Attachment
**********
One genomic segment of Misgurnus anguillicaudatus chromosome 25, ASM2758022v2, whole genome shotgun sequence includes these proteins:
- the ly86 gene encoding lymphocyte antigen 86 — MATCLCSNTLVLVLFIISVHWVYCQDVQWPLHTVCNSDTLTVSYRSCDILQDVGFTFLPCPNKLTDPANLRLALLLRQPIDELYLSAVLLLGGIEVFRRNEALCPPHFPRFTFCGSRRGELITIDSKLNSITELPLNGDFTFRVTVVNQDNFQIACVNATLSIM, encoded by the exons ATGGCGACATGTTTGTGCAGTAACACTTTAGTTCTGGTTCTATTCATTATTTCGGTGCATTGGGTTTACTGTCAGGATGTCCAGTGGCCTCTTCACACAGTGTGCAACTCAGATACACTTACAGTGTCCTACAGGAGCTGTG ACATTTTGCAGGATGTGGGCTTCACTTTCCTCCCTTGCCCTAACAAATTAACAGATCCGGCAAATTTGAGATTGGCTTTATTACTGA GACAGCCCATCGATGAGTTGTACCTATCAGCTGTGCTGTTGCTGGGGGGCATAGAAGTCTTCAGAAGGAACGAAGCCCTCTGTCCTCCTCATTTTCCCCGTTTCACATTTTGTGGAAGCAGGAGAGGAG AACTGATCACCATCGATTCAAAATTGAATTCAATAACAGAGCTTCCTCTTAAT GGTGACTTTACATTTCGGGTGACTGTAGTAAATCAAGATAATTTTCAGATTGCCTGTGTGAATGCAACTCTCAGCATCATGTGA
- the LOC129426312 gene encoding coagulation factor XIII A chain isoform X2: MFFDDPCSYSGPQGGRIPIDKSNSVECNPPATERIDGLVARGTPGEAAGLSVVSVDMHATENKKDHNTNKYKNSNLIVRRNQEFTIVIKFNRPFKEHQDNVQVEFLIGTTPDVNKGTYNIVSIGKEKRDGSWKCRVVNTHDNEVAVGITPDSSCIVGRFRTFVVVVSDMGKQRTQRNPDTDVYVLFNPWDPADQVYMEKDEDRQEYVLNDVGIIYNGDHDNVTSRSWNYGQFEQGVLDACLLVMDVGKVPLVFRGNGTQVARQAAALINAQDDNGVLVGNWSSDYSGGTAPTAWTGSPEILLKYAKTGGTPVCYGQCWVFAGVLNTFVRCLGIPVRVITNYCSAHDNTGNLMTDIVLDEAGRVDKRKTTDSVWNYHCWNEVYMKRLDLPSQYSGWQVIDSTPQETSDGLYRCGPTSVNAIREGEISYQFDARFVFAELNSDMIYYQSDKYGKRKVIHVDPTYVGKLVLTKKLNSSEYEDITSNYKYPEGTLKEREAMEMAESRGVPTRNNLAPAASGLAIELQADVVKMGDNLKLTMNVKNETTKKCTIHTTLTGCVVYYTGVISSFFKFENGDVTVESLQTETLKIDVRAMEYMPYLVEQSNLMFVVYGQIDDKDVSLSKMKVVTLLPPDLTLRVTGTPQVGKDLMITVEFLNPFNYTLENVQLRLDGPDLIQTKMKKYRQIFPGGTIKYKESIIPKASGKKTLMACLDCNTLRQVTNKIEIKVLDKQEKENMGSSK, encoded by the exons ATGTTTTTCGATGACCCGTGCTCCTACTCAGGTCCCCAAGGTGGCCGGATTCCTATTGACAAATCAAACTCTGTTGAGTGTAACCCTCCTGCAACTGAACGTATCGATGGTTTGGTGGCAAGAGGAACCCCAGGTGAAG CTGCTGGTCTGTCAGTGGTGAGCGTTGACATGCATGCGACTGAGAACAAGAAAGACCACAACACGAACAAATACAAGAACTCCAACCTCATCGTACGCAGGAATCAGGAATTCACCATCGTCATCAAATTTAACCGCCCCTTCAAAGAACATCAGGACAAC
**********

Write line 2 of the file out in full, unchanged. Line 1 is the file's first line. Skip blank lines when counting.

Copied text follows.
- the ly86 gene encoding lymphocyte antigen 86 — MATCLCSNTLVLVLFIISVHWVYCQDVQWPLHTVCNSDTLTVSYRSCDILQDVGFTFLPCPNKLTDPANLRLALLLRQPIDELYLSAVLLLGGIEVFRRNEALCPPHFPRFTFCGSRRGELITIDSKLNSITELPLNGDFTFRVTVVNQDNFQIACVNATLSIM, encoded by the exons ATGGCGACATGTTTGTGCAGTAACACTTTAGTTCTGGTTCTATTCATTATTTCGGTGCATTGGGTTTACTGTCAGGATGTCCAGTGGCCTCTTCACACAGTGTGCAACTCAGATACACTTACAGTGTCCTACAGGAGCTGTG ACATTTTGCAGGATGTGGGCTTCACTTTCCTCCCTTGCCCTAACAAATTAACAGATCCGGCAAATTTGAGATTGGCTTTATTACTGA GACAGCCCATCGATGAGTTGTACCTATCAGCTGTGCTGTTGCTGGGGGGCATAGAAGTCTTCAGAAGGAACGAAGCCCTCTGTCCTCCTCATTTTCCCCGTTTCACATTTTGTGGAAGCAGGAGAGGAG AACTGATCACCATCGATTCAAAATTGAATTCAATAACAGAGCTTCCTCTTAAT GGTGACTTTACATTTCGGGTGACTGTAGTAAATCAAGATAATTTTCAGATTGCCTGTGTGAATGCAACTCTCAGCATCATGTGA